They didn’t have any books in English, but I still enjoyed myself. I found Emmanuel Kant, Adam Smith, and John Locke, all in Portuguese.
Coimbra – It is Christmas Eve day. I just got back from a long stroll along the river that divides this city in half. My parents are at the public market, buying ingredients for our annual crab and caesar salad Christmas dinner. We don’t have many traditions, but this is one of our favorites. My mom has a caesar salad dressing recipe better than any I have ever tried.
This is the last stop on our tour. In two days my parents will return to Seattle, and I will continue North. First to Porto, then across the Spanish border to Madrid, Barcelona, Lyon in France, and finally a flight home from Paris on January 12th.
Part of me just wants to go home. It has been an amazing, but an exhausting, four month adventure.
But a bigger part of me wants to make the most of the time I have here. The thought of returning home is a scary one. It feels like I blinked and the semester ended. I still can’t believe that I wrestled with a ram as a butcher cut its throat and it bled out at my feet.
I can’t believe I got to eat rich couscous covered in steamed carrots and potatoes, with hunks of Howlie (Lamb). My host mother scooped the golden grains with her bare hands, popping the balls of couscous into her mouth.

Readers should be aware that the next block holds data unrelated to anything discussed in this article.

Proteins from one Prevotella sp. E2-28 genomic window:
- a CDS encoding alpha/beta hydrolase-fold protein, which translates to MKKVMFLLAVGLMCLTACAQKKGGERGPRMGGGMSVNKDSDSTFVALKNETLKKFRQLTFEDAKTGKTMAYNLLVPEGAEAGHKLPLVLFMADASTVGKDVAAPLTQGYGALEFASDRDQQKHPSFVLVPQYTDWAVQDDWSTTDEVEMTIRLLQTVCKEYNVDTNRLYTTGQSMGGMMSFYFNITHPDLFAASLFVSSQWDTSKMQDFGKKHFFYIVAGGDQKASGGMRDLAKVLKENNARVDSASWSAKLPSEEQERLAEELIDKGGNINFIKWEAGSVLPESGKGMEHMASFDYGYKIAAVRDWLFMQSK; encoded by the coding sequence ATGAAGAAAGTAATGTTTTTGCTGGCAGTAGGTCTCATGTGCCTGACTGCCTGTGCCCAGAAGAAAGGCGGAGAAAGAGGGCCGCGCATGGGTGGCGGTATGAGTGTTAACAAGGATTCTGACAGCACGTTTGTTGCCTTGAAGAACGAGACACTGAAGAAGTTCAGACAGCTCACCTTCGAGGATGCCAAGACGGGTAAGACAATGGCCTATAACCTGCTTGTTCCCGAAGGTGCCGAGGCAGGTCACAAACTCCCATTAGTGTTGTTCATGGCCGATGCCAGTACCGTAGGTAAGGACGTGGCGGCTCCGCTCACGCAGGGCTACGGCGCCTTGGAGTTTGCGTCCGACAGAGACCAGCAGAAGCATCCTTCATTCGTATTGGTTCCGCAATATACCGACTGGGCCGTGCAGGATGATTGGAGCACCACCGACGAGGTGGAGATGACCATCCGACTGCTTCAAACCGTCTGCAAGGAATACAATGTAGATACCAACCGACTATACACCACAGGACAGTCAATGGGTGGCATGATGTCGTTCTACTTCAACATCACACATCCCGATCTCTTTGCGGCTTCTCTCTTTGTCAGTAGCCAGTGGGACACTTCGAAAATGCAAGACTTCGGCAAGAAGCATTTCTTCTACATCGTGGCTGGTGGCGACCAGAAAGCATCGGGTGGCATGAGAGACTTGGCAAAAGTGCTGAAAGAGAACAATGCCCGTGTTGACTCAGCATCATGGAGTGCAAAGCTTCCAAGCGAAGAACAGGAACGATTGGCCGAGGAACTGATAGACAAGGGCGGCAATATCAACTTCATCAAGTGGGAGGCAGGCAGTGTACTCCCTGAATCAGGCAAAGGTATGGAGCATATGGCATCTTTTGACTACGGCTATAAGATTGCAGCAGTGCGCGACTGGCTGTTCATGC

I think back on my host sister/niece. She was just a year old when I arrived, and because I stayed for two months I really felt like I got to see her grow and change. I remember so vividly the first time she successfully dunked a piece of Khobz (bread) into the Tagine. Everyone stopped eating and cheered.
I think back to a packed train ride from Rabat to Fes. In Morocco, if you purchase a second class ticket, there is no guarantee that you get a seat. Four friends and I fought our way onto the train, and stood packed like sardines for most of the 4-hour ride.
I remember swimming in the Mediterranean on the beach in Tangier. Other tourists paid exorbitant fees to ride camels across the beach, and we splashed in the waves with local kids.
I remember hiking through the mountains in Akchour, near the blue city of Chefchaouen. We chartered a taxi all day for a few hundred Dirham and our driver pointed out huge fields of Marijuana, one of the regions biggest exports.
I remember running through the pouring rain in the Northern city of Al-Hoceima. We waded through a literal river of human feces to get back to our hotel. I left my shoes and socks in a trashcan.
I remember riding out of the Sahara Desert on a camel, watching the biggest moon in the last 30 years dip below the dunes as the pink light of the morning warmed the golden sand. I remember spending the next 18 hours of that day on foot, bus, train, and taxi, before finally returning home to our apartment in Roche Noire, Casablanca.
I remember the conversations that I had with members of Morocco’s free press, the bravery that I saw, and the sadness that lurked just below the surface.
This has been by all accounts and incredible semester abroad. At times I was miserable, at times I was frustrated, but I wouldn’t change anything. To all of the people that made this experience what it was, thank you.